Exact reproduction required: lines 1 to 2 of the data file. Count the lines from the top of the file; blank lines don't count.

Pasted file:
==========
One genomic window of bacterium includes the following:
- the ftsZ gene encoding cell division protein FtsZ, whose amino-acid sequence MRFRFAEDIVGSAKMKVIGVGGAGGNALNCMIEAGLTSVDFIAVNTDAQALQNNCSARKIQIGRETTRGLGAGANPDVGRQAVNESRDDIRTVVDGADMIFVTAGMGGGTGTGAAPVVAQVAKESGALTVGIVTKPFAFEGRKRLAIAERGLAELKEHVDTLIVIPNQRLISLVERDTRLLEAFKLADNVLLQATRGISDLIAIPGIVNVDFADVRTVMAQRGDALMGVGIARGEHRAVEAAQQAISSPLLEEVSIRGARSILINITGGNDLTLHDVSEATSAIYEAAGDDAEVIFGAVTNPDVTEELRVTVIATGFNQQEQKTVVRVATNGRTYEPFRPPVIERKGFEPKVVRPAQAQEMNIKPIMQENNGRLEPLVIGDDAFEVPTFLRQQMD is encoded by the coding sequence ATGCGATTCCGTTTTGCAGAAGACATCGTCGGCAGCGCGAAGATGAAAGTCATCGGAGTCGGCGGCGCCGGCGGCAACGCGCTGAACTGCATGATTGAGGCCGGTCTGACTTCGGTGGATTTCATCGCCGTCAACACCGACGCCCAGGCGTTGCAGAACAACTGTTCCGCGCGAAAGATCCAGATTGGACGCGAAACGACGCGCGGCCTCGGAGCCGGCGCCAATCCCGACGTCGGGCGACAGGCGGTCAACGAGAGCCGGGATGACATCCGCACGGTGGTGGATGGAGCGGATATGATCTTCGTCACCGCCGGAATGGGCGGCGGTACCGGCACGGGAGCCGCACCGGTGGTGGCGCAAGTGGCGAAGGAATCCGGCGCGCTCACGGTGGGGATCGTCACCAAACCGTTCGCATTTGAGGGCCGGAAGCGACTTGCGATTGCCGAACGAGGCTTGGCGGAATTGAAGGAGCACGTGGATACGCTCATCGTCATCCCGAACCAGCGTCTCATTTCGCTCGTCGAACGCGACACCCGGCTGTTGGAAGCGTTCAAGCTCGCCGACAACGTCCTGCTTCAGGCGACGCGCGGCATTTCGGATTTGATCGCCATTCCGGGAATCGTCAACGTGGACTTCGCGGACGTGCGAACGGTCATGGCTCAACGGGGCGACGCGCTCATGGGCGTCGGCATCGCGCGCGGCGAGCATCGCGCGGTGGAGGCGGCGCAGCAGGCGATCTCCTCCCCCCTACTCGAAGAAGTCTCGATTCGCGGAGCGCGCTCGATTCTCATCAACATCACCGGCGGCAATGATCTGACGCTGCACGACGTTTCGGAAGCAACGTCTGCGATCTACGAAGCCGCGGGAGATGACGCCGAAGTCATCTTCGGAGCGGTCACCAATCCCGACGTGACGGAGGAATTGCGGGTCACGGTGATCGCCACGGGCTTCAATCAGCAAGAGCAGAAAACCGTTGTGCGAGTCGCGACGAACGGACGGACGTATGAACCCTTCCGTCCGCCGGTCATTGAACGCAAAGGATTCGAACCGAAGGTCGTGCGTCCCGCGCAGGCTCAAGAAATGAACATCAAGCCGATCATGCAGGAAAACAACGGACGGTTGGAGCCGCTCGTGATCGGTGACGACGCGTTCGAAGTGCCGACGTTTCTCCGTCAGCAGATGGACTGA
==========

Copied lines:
One genomic window of bacterium includes the following:
- the ftsZ gene encoding cell division protein FtsZ, whose amino-acid sequence MRFRFAEDIVGSAKMKVIGVGGAGGNALNCMIEAGLTSVDFIAVNTDAQALQNNCSARKIQIGRETTRGLGAGANPDVGRQAVNESRDDIRTVVDGADMIFVTAGMGGGTGTGAAPVVAQVAKESGALTVGIVTKPFAFEGRKRLAIAERGLAELKEHVDTLIVIPNQRLISLVERDTRLLEAFKLADNVLLQATRGISDLIAIPGIVNVDFADVRTVMAQRGDALMGVGIARGEHRAVEAAQQAISSPLLEEVSIRGARSILINITGGNDLTLHDVSEATSAIYEAAGDDAEVIFGAVTNPDVTEELRVTVIATGFNQQEQKTVVRVATNGRTYEPFRPPVIERKGFEPKVVRPAQAQEMNIKPIMQENNGRLEPLVIGDDAFEVPTFLRQQMD is encoded by the coding sequence ATGCGATTCCGTTTTGCAGAAGACATCGTCGGCAGCGCGAAGATGAAAGTCATCGGAGTCGGCGGCGCCGGCGGCAACGCGCTGAACTGCATGATTGAGGCCGGTCTGACTTCGGTGGATTTCATCGCCGTCAACACCGACGCCCAGGCGTTGCAGAACAACTGTTCCGCGCGAAAGATCCAGATTGGACGCGAAACGACGCGCGGCCTCGGAGCCGGCGCCAATCCCGACGTCGGGCGACAGGCGGTCAACGAGAGCCGGGATGACATCCGCACGGTGGTGGATGGAGCGGATATGATCTTCGTCACCGCCGGAATGGGCGGCGGTACCGGCACGGGAGCCGCACCGGTGGTGGCGCAAGTGGCGAAGGAATCCGGCGCGCTCACGGTGGGGATCGTCACCAAACCGTTCGCATTTGAGGGCCGGAAGCGACTTGCGATTGCCGAACGAGGCTTGGCGGAATTGAAGGAGCACGTGGATACGCTCATCGTCATCCCGAACCAGCGTCTCATTTCGCTCGTCGAACGCGACACCCGGCTGTTGGAAGCGTTCAAGCTCGCCGACAACGTCCTGCTTCAGGCGACGCGCGGCATTTCGGATTTGATCGCCATTCCGGGAATCGTCAACGTGGACTTCGCGGACGTGCGAACGGTCATGGCTCAACGGGGCGACGCGCTCATGGGCGTCGGCATCGCGCGCGGCGAGCATCGCGCGGTGGAGGCGGCGCAGCAGGCGATCTCCTCCCCCCTACTCGAAGAAGTCTCGATTCGCGGAGCGCGCTCGATTCTCATCAACATCACCGGCGGCAATGATCTGACGCTGCACGACGTTTCGGAAGCAACGTCTGCGATCTACGAAGCCGCGGGAGATGACGCCGAAGTCATCTTCGGAGCGGTCACCAATCCCGACGTGACGGAGGAATTGCGGGTCACGGTGATCGCCACGGGCTTCAATCAGCAAGAGCAGAAAACCGTTGTGCGAGTCGCGACGAACGGACGGACGTATGAACCCTTCCGTCCGCCGGTCATTGAACGCAAAGGATTCGAACCGAAGGTCGTGCGTCCCGCGCAGGCTCAAGAAATGAACATCAAGCCGATCATGCAGGAAAACAACGGACGGTTGGAGCCGCTCGTGATCGGTGACGACGCGTTCGAAGTGCCGACGTTTCTCCGTCAGCAGATGGACTGA